Graduate Ph.D. Degrees

The Department of Classics offers three programs leading to the PhD degree:

    1. Ph.D. in Classical Studies
      (Traditional, Full-Time, On-Campus)
    2. Ph.D. in Latin and Roman Studies
      (Distance Option 1)
    3. Ph.D. in Classical Civilization 
      (Distance Option 2)

1. Ph.D. in Classical Studies

The program in classical studies is a traditional course of study in Greek and Latin language and literature that prepares students for careers in research and teaching at colleges and universities.

Assistantships and Fellowships

Students awarded a TA position receive a stipend plus a full tuition waiver. The University also offers competitive fellowships. The department routinely provides research fellowships for its Ph.D. candidates. Department awards are also available for study abroad opportunities. Students are expected to become Florida residents after one year.

REQUIREMENTS:

Course Work
Sixty hours total beyond the MA. The sixty hours include:

  • Five seminars in Classics (15 hours at the 5000 or 6000 level)
  • Three of the following seminars (9 hours): Proseminar; Classical Research Tradition; Latin Prose Composition; The Roman Tradition; Greek Prose Composition; The Greek Tradition
  • Elective course work at the 5000-6000 level (9 hours)

Beyond these courses, which typically total thirty-three hours, an additional twenty-seven hours are required for a total of sixty hours beyond the MA (or ninety hours beyond the BA). These additional twenty-seven hours may be earned through additional seminars, independent study projects (including those leading to examinations), supervised teaching, additional elective course work, advanced research (GRW or LNW 7979), and dissertation research (GRW or LNW 7980). The university requires that 30 hours of doctoral work be completed in residence on campus. Application for credit for previous graduate work in other departments or at other institutions must be submitted by the third semester of doctoral study.

Ph.D. Reading List

Examinations and Dissertation

  • 7 Written examinations (as specified below)
  • Comprehensive preliminary oral examination (including a presentation of a dissertation-prospectus)
  • Dissertation
  • Final examination/public defense of the dissertation

Written Examinations in Classical Philology

(i-ii) Comprehensive Reading Examinations in Greek and Latin
Two three-hour translation examinations, one in Greek and one in Latin. Each examination will present the student with four to six passages (in prose and in poetry), approximately 165-190 words per prose passage and 20-25 lines per poetry passage. Students should pass both examinations by the end of the second semester of their second year. If a student’s performance on either exam is not acceptable, the examination may be retaken. Any student who fails to pass a reading exam on the third attempt is subject to dismissal from the program. Only in exceptional cases will a student who has failed to pass both examinations be allowed to proceed to a third year.

(iii-iv) Comprehensive Examinations in the History of Classical Literature in its Historical Context
Two two-hour examinations on all aspects of the development and history of Classical literature (one on Greek literature and one on Roman literature). Students should be able to identify, date, and describe the works of all major authors from Homer to Augustine. Factual knowledge will be tested through identification questions and short answer. Passages may also be submitted for identification, scansion, and commentary. Longer essays on literary issues or topics requiring the student to place authors, works, or genres in historical context will also be included. Students are urged to complete these examinations no later than January of their third year in the PhD program. Any student who fails to pass either exam on the third attempt is subject to dismissal from the program.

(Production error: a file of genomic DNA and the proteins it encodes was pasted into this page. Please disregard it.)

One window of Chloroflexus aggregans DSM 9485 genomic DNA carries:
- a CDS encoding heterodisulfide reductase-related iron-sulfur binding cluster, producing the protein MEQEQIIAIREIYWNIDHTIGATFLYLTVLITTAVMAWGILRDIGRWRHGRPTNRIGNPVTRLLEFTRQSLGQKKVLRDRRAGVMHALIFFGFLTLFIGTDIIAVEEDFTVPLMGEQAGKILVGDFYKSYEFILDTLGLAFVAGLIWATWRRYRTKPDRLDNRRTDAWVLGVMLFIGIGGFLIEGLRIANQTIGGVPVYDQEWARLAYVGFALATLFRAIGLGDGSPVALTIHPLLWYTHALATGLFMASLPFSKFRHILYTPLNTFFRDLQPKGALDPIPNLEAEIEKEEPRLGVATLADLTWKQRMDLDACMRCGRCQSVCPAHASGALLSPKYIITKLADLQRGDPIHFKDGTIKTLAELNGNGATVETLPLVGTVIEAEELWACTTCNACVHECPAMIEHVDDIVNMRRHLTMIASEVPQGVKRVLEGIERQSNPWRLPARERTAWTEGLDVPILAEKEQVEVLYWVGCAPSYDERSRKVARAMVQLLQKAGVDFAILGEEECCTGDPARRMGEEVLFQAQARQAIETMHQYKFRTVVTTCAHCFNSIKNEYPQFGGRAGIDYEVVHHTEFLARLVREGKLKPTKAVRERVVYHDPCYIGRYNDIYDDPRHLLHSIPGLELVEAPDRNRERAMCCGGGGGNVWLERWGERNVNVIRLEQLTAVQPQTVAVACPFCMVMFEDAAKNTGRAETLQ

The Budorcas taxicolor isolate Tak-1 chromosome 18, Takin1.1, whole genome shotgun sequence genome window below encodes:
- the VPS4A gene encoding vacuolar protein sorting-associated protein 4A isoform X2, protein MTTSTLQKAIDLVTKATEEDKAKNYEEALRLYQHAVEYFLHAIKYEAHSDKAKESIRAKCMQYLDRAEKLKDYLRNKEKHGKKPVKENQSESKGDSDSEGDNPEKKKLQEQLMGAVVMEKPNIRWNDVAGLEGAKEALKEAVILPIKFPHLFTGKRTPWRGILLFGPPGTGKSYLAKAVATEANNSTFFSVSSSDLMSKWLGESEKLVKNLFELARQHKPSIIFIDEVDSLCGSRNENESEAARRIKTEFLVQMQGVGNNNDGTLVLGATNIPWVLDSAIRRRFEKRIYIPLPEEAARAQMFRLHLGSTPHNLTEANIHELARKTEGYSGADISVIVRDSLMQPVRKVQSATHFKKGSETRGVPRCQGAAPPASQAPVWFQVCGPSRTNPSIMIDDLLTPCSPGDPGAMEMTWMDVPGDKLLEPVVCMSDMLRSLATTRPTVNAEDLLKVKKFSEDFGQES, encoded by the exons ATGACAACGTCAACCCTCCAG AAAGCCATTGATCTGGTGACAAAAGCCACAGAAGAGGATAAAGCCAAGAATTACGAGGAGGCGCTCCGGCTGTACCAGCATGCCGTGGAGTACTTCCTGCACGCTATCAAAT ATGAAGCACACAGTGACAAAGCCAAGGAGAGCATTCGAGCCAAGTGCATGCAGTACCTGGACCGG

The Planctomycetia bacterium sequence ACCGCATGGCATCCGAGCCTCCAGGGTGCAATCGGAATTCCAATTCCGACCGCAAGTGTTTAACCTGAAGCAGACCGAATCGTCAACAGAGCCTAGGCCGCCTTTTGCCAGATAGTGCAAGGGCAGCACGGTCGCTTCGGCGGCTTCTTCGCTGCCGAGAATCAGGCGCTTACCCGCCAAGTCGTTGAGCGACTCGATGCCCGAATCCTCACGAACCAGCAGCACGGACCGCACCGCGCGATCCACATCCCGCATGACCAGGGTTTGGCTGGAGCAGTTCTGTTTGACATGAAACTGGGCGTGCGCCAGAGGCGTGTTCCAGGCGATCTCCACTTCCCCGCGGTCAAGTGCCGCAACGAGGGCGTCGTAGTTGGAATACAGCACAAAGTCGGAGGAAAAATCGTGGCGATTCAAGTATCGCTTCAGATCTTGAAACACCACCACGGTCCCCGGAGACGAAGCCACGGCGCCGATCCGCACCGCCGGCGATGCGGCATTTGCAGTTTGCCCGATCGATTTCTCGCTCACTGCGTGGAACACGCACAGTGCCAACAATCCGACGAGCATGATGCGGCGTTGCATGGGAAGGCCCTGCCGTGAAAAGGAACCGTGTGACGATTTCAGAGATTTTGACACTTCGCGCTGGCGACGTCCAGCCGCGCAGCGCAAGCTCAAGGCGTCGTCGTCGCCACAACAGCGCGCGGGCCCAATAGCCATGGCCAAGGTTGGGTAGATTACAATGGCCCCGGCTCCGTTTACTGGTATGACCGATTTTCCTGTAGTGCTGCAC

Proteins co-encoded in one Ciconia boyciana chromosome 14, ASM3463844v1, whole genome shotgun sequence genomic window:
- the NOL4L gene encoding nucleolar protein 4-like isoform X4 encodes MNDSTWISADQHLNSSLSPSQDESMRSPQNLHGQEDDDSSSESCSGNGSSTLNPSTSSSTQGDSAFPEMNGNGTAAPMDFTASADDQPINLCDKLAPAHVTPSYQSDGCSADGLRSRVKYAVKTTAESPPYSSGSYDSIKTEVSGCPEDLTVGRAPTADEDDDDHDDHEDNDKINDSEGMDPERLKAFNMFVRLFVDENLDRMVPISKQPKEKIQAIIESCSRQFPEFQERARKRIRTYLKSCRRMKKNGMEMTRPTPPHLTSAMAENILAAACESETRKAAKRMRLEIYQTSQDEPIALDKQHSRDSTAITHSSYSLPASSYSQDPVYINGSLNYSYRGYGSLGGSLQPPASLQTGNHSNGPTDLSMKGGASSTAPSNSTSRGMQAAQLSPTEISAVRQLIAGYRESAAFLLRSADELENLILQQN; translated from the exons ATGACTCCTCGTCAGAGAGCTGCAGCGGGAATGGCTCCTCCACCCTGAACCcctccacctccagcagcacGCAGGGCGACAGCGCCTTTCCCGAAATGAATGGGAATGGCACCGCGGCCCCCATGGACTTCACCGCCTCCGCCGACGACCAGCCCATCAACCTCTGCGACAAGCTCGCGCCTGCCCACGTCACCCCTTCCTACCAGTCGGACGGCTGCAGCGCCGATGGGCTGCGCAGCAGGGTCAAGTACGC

(v) Special Author or Special Topic
Typically a 15-25 page paper or a two-hour examination on the work of an author or on a literary or historical topic studied in depth under the direction of a major professor. Depending on the student’s area of research, this exam may include a set of authors. Students are required to complete this examination before the end of the Spring semester of their third year in the PhD program.

(vi-vii) Foreign Language Proficiency
A student may demonstrate proficiency in two modern languages (typically French and German, but Italian or modern Greek may be substituted depending on the student’s area of study) by completing an approved graduate reading knowledge course with a grade of at least a B or by passing an exam administered by the Department of Classics. The student should meet the proficiency requirement in both languages by the end of the second year in the Ph.D. program.

2. Ph.D. in Latin and Roman Studies (Distance Learning Option 1)

This program is designed for high school teachers and community college teachers who wish to improve their skills, prepare for serious research, and improve their credentials with a special emphasis in Latin literature and Roman history.

Most students in the distance learning track will not be taking course work in the traditional, full time manner. Instead, we expect that there will be considerable use of special summer courses, independent study, shared courses at other SUS campuses, as well as distance education course work through the web and other means. Also, students transferring into this program from other institutions will have greatly differing needs. For all these reasons, it would be difficult to construct a program of course work for a typical student in each track since there will be no “typical” student. Instead, listed below are the general requirements for these tracks, from which students, in consultation with the department’s faculty, will make up their individualized program of study.

Requirements

Course Work
Sixty hours total beyond the MA. Thirty of the sixty hours must cover:

  • Five seminars in Classics (15 hours)
  • Latin prose composition (3 hours)
  • Elective course work at the 5000-6000 level (9 hours)
  • Proficiency in German; proficiency in Italian or French
  • Supervised teaching or pedagogy (3 hours)